Byproducts Of Urban Life Smother Chesapeake Bay Despite 25 years and billions of dollars spent on cleanup efforts, the Chesapeake Bay remains one of the country's most polluted waterways. With waste of all kinds, each of the almost 17 million people living in the watershed contributes to the pollution.

Byproducts Of Urban Life Smother Chesapeake Bay

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From NPR News, this is ALL THINGS CONSIDERED. I'm Robert Siegel.

The Chesapeake Bay is one of the country's most polluted waterways. And that is despite decades of government pledges and several billion federal dollars aimed at cleaning it up. Yesterday, we heard how agriculture contributes to the pollution. Today, the impact of cities and towns. Harmful substances flow into the Chesapeake from urban areas throughout the bay's wide watershed.

NPR's Elizabeth Shogren recently spent some time with people in Washington, D.C. to understand how this city affects the bay.

ELIZABETH SHOGREN: It's a crisp fall day and Anne Croft is fertilizing her tiny lawn in Washington, D.C.'s Capitol Hill neighborhood. She always does it this time of year.

ANNE CROFT: Basically, you don't it to die on you in the winter. So, if you fertilize it before winter comes, it allows the roots to get really deep in there and hang on until spring comes.

SHOGREN: She reads the bag to figure out how much to use.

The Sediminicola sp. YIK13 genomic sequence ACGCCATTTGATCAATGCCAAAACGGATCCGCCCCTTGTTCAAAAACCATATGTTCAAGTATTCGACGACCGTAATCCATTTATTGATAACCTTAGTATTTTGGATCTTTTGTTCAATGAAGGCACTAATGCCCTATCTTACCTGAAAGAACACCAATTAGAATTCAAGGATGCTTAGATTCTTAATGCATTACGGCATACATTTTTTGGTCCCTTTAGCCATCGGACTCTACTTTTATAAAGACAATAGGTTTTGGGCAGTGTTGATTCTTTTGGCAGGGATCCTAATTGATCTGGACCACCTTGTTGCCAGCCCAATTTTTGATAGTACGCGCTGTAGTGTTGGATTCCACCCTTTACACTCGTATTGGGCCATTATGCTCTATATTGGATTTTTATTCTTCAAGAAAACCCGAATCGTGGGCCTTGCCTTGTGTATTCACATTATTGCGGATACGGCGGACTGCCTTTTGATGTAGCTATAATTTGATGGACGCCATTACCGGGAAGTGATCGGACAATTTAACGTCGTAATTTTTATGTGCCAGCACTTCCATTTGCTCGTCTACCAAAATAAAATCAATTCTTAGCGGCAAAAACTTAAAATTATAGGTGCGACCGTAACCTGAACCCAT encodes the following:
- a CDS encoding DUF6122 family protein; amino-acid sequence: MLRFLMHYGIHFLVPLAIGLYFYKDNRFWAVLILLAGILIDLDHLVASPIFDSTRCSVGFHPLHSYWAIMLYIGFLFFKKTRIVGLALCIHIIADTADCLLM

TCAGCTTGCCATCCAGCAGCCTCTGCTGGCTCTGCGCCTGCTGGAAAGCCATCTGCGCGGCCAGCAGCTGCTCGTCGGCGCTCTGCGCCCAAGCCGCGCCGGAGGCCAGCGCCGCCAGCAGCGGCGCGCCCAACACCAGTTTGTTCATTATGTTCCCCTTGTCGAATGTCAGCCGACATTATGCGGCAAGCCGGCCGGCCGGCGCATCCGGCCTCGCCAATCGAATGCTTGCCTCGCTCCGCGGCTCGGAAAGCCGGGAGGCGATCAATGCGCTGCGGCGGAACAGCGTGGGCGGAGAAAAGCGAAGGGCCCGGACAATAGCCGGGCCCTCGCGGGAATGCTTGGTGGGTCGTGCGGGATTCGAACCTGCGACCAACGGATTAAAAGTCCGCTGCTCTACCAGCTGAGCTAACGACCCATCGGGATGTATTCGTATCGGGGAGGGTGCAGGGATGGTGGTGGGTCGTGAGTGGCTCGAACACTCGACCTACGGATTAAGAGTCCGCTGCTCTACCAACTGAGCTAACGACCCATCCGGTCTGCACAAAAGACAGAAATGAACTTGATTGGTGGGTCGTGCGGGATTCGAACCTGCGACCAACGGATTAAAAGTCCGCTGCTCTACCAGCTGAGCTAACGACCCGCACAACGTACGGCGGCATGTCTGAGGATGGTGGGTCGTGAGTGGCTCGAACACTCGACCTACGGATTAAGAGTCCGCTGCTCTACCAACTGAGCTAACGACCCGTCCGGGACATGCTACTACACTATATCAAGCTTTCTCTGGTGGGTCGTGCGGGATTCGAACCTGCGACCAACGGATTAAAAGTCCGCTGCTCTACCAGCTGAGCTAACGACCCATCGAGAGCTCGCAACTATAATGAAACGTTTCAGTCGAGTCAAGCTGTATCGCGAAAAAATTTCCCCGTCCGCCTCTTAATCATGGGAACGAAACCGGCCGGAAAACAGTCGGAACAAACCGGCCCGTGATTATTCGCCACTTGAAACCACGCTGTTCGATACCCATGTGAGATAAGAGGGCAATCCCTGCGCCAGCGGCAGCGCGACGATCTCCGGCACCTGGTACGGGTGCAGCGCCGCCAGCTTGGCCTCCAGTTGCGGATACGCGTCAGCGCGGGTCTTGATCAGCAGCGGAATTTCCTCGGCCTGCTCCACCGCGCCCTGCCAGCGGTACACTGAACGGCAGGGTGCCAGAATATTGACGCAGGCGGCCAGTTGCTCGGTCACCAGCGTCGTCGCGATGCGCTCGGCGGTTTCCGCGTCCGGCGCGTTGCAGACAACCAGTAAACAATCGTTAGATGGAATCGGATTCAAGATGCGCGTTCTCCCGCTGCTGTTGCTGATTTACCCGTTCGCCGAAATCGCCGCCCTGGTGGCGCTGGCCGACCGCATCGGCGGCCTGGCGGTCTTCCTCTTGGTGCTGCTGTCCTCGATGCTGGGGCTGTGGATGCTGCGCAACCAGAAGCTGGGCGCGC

CROFT: Let's see - apply 1.5 pounds of two to four deep per acre per application. That's not very clear. So, I'm going to have to sort of just wing it. I'll just put a bunch in there and I will just probably back and forth over it a couple of times and then I'll just call it a day.

SHOGREN: Croft knows the bay is polluted. She used to teach fourth grade in Maryland and spent about two weeks each year focusing on the Chesapeake. Still, she didn't think she could be part of the problem.

CROFT: I guess I don't think about where the water runoff goes in the city.

SHOGREN: Dottie Yunger thinks about it a lot. On a rainy autumn day, Yunger is in Croft's neighborhood watching water run down a sewer.

DOTTIE YUNGER: The storm water that's collected from last night and through today is running down the street and into this storm drain.

SHOGREN: Yunger is what's called the river keeper for the Anacostia River, which flows through the east side of Washington, D.C. She's the chief advocate for one of the shortest and dirtiest tributaries of the Chesapeake.

YUNGER: And if anybody has used any pesticide or fertilizer on their lawn, that gets picked up with the rainwater.

SHOGREN: Two kinds of pollution are the prime culprits for robbing the bay of oxygen - nitrogen and phosphorus. Ten percent of the nitrogen and even more of the phosphorus in the Chesapeake come from fertilizers that wash off lawns and golf courses.


SHOGREN: And fertilizer isn't the only problem. As we motor down the Anacostia in a small boat, Yunger explains that in Washington, D.C. and lots of other cities across the bay watershed storm water flows through the same pipes as the sewage. When it rains hard, sewage treatment plants can't handle all the volume. So they divert the storm water and the sewage into the rivers.